MUMBAI: Former Mumbai Police Commissioner Rakesh Maria, in his tell-all book "Let Me Say It Now," has written about his experience while probing crucial cases. He also broke his silence on several controversies that were part of his police career, in his book, which was released on February 17.
Here is an excerpt from this book where he talks about his unceremonial transfer from Mumbai after reports of a brawl in an eatery in Bandra. The incident happened just after the Assembly elections of 1999 in which the Congress-NCP alliance came to power.
The Maharashtra Assembly elections were held in September 1999 and the Congress-NCP alliance came to power and I was thrown out. Why? Because one day an acquaintance phoned me and asked, 'Have you heard of what happened in Bandra last night?'
No, I hadn't. I had not heard that some men had wined and dined in a restaurant in Bandra and when handed their bill, they had felt insulted and offended that they should be asked to pay. They had an altercation with the staff who had insisted on payment. The men had paid and left, only to return with some more of their colleagues. Then they had smashed the glass on the counter. They had pushed, slapped and abused the staff. The management had attempted to lodge a complaint at the police station, but the officer had dilly-dallied and finally asked them to come the next day.
I immediately made enquiries with the police station and was told that nobody had come to lodge such a complaint. I told them that the complainant would be coming to the police station and they must lodge the FIR, investigate the matter and bring the culprits to book. Within half an hour, I received a call from the office of the Deputy Chief Minister, saying that a false complaint was being lodged and the police should not entertain it. I was firm and said that the police would follow the due process, conduct a fair and impartial investigation and take the offence to its logical conclusion. Knowing that I was closely monitoring the case, the investigation was impartially conducted and the accused were arrested sometime in November.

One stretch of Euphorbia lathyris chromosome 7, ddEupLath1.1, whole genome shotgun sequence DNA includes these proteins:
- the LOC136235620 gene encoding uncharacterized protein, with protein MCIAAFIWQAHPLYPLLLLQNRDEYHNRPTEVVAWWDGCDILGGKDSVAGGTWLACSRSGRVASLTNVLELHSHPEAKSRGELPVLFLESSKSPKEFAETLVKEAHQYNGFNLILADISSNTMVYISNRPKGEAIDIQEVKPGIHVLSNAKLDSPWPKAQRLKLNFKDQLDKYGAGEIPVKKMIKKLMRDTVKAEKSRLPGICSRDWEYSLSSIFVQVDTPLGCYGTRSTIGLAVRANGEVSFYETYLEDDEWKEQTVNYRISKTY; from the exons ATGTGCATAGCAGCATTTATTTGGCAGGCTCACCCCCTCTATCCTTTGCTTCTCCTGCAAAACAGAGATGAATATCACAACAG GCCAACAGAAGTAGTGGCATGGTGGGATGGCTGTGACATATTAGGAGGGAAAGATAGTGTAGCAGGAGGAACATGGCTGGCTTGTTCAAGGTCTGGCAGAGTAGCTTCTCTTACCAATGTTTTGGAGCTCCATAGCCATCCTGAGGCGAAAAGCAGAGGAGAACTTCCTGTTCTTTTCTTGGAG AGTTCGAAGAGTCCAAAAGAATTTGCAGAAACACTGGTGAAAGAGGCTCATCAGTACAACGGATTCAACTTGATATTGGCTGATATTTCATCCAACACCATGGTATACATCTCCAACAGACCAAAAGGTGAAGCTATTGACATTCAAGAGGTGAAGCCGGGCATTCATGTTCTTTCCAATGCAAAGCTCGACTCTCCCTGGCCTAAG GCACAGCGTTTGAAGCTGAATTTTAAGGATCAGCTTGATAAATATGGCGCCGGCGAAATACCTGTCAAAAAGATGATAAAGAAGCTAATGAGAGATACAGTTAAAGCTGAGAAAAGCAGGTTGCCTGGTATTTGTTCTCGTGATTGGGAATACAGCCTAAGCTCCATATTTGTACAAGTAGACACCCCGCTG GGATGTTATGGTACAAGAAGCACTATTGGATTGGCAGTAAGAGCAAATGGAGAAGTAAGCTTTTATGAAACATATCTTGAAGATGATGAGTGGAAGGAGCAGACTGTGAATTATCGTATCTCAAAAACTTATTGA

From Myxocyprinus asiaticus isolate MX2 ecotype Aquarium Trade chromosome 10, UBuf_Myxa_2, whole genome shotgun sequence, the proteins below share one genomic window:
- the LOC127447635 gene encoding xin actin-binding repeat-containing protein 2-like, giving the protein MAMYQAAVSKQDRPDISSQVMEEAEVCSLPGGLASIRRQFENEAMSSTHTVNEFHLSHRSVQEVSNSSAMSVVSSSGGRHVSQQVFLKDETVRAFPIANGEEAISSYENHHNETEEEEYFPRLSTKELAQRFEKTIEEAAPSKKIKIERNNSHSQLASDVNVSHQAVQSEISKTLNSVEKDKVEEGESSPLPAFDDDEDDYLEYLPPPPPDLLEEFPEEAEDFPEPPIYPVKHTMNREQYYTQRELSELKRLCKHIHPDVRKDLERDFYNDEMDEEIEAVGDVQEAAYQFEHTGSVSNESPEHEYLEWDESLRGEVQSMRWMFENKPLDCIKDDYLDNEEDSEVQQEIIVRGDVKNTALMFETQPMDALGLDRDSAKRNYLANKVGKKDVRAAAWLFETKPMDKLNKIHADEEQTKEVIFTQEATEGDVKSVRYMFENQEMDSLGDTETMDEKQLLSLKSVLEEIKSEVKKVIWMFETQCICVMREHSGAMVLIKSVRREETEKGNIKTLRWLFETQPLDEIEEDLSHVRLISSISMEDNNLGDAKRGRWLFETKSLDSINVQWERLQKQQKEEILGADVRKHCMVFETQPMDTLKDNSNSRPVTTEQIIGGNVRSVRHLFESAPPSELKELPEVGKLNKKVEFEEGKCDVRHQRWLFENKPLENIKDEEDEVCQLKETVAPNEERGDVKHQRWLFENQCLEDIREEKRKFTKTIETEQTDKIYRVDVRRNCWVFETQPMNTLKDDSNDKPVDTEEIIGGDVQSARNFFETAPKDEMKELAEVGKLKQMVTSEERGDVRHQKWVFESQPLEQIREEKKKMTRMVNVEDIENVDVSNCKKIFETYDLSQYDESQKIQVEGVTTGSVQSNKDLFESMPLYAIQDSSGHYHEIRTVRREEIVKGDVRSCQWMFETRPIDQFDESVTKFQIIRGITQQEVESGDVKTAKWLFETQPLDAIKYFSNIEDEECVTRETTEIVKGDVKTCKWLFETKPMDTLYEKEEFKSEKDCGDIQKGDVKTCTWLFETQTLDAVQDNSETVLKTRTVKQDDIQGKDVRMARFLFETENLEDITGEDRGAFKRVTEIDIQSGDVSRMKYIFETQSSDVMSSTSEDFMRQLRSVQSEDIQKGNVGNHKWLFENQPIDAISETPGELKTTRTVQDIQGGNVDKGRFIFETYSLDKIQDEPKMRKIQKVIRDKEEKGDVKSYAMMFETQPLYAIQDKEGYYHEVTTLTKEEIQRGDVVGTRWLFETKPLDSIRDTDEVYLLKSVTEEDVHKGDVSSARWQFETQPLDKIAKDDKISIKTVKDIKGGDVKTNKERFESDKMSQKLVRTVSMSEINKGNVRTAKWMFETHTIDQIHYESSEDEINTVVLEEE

With the arrests, the bells tolled for me. There was a murmur that the arrested accused had good connections with the office of the Home Minister and that I would be transferred. The nature of our work dictates that holidays are always uncertain and frequent leave just not possible. Yet I had made a rule for myself that every year I would try to take a few days off in December, to coincide with the school holidays. That year too I had put up my leave application in September itself and it was duly sanctioned. When the news of my impending transfer began doing the rounds, the CP Ronnie Mendonca said to me, 'Rakesh, please don't go on leave now, when they want to transfer you. Go later.' It was during his tenure that I had come in and it was during his tenure that I would be out. He was clearly not happy with it. I said Sir, whether I go on leave or not, they will definitely transfer me. So let me go. My wife and children are looking forward to the vacation. I have given my word to my family. Let me keep it.'
Kunal was twelve and excited about the holidays. Krish was only four and I wanted some quality time with him. As expected, my transfer order arrived when I was on leave. As per norms and practices, I was to be in the Northwest Region for at least two years and I had completed only thirteen months!
Maria was a former Indian Police Officer he last served as the Director-General of Home Guards and before that he served as the Police Commissioner of Mumbai.
Maria has been credited to have cracked the Bombay serial blasts case in 1993, the Gateway of India and Zaveri Bazaar twin blasts case in 2003. It was Rakesh Maria who had been given the responsibility of investigating the 26/11 Mumbai attacks.
He retired on January 31 2017, after 36 years of service.